There is probably little or no difference in weight loss and changes in cardiovascular risk factors up to two years of follow-up when overweight and obese adults, with or without type 2 diabetes, are randomized to low CHO diets and isoenergetic balanced weight loss diets.

Even if it turns out that lower carbohydrate diet is more beneficial in PCOS for a woman with insulin resistance, it does vary from individual to individual.

Weight loss is the most powerful factor in improving PCOS condition, therefore anyone undergoing PCOS symptoms needs to lose weight.

Insulin Resistance and PCOS

Insulin resistance (IR) appears to be a key factor in PCOS although not all individuals with PCOS possess it, which is usually characteristic of ovulatory PCOS.

Weird thing about Insulin resistance is that it lowers weight gain in the normal population.

When one is resistant to insulin, insulin doesn’t do its job which is to put stuff inside cells. So when one is resistant to insulin it keeps stuff out of cells. There is a very well accepted theory that one’s fat is a vehicle for protection. Excess glucose in the blood is going to do damage. Putting that into the fat cells is going to provide protection. This is a protection mechanism.

When one becomes resistant to it, one gets hypoglycemia, that’s when things start getting damaged.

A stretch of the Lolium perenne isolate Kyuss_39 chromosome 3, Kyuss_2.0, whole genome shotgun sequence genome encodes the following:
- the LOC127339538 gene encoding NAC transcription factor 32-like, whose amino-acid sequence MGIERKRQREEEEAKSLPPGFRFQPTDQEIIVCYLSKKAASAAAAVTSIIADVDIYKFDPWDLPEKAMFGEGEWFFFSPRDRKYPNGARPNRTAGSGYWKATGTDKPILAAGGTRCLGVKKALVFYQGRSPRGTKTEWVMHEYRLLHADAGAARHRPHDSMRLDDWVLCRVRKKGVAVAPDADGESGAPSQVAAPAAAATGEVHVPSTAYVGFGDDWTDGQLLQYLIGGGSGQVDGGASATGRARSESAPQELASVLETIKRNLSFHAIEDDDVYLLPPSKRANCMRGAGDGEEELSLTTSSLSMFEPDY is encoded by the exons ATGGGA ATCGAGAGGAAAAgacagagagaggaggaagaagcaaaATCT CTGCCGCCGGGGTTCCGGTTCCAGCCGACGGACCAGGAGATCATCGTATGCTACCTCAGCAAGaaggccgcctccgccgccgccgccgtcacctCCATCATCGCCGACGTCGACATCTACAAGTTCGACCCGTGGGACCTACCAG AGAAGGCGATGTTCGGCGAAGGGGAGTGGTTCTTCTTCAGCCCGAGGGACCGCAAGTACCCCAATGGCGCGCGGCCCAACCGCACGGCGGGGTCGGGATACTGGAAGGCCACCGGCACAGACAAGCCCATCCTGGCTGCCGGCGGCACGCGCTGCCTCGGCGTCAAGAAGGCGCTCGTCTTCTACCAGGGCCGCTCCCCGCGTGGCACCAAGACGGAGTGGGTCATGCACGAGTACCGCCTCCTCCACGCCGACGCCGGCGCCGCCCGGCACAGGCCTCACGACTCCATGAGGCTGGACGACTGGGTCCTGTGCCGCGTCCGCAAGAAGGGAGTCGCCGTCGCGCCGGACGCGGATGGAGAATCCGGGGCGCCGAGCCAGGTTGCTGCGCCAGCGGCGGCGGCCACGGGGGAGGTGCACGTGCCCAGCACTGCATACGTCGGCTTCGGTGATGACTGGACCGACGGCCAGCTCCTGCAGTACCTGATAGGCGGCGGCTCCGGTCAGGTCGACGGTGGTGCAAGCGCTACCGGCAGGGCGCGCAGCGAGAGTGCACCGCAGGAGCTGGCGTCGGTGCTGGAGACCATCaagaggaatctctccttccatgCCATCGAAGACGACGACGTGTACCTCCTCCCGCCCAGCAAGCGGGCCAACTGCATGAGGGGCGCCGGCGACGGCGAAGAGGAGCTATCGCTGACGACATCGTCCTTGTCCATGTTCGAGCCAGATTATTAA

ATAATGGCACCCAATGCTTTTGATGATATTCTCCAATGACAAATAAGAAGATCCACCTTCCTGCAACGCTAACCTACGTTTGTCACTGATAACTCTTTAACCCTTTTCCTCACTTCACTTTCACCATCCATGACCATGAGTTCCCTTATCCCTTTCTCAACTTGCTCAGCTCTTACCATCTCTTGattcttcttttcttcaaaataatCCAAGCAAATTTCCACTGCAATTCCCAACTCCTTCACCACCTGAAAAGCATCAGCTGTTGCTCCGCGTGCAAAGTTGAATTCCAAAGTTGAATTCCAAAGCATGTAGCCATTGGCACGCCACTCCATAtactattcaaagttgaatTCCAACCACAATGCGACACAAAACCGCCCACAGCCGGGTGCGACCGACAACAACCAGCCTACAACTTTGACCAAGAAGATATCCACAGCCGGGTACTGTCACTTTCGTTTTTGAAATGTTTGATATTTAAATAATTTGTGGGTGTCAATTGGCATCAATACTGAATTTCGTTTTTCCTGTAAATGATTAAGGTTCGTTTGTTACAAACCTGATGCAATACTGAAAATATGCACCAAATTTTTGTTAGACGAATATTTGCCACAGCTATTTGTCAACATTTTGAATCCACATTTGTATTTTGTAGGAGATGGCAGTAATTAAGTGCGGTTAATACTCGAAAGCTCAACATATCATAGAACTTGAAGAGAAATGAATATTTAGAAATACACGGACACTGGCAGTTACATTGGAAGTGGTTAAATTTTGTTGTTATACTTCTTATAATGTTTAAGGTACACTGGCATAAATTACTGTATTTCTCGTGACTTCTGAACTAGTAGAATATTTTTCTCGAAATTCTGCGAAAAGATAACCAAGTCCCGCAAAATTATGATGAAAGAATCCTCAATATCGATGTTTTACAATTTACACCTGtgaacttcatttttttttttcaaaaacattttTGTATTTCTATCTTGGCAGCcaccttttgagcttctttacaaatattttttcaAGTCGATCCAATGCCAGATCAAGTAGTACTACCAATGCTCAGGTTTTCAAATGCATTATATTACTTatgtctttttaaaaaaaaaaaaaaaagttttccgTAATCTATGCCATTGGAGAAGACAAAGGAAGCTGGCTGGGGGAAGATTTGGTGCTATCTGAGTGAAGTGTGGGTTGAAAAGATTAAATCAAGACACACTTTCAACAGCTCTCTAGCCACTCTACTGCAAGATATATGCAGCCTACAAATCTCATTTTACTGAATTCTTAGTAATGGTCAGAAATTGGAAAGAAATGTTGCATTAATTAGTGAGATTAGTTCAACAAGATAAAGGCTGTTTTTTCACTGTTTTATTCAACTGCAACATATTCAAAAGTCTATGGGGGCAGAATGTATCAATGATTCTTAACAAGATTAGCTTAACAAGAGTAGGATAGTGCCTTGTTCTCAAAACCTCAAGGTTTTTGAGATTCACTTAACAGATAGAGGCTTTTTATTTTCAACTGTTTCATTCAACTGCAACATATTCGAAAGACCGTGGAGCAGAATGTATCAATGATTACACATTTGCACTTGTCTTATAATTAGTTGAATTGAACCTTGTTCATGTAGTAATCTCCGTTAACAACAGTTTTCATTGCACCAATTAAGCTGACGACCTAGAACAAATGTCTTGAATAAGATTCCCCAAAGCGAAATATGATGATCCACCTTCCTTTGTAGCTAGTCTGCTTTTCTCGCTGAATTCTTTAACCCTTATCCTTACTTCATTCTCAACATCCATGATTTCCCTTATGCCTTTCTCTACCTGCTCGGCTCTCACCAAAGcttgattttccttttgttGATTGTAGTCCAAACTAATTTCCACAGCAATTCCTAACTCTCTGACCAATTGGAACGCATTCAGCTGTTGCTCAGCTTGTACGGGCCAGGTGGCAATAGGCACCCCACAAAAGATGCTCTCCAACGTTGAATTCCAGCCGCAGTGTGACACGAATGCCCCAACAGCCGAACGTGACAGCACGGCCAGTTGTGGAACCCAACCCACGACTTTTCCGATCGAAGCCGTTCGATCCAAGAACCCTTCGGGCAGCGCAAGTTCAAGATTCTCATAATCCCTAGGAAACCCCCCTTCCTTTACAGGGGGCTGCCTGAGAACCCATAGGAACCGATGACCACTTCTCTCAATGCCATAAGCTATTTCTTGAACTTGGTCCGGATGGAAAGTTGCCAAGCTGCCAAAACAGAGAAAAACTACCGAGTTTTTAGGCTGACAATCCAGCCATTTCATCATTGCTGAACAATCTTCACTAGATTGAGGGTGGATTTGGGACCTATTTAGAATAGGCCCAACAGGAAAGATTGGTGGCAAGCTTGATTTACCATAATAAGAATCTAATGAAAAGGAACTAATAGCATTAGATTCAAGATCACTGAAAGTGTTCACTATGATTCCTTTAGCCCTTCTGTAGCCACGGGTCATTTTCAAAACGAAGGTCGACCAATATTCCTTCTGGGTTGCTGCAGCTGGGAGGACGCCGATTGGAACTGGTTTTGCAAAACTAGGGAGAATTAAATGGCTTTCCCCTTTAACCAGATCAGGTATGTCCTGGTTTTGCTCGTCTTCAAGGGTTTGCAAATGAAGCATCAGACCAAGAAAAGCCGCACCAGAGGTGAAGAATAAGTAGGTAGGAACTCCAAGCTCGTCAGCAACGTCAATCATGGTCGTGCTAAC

Insulin resistance of Fat cells:
  • Leads to muscle using glucose
  • Leads to leaner PCOS and less hyperglycemia
  • Will do better with SOME carbs

It is possible that one can be insulin resistant in one area and not in another. One’s fat cells can be insulin resistant and muscle cells can be insulin sensitive. In the morning this tends to be the case in a healthy individual. After training muscle cells are more insulin sensitive.

Insulin resistance of Muscle:
  • Leads to fat gain and hyperglycemia
  • Might do better on low carb

There is evidence for mechanistically distinct, intrinsic, insulin resistance as opposed to obesity related extrinsic insulin resistance therefore it would seem prudent to consider nutrition strategies that increase insulin sensitivity overall.

But is important to keep in mind that there are genetic factors at play that one cannot undermine.

Macro based Weight loss studies on PCOS

  • Greater weight loss for a MUFA-enriched diet
  • Improved menstrual regularity for a low-GI diet
  • Greater reductions in insulin resistance, fibrinogen, total, and HDL-C for a low-CHO or low−GI diet
  • Improved quality of life for a low−GI diet
  • Improved depression and self-esteem for a high-protein diet
  • Weight loss improved the presentation of PCOS regardless of dietary composition in the majority of studies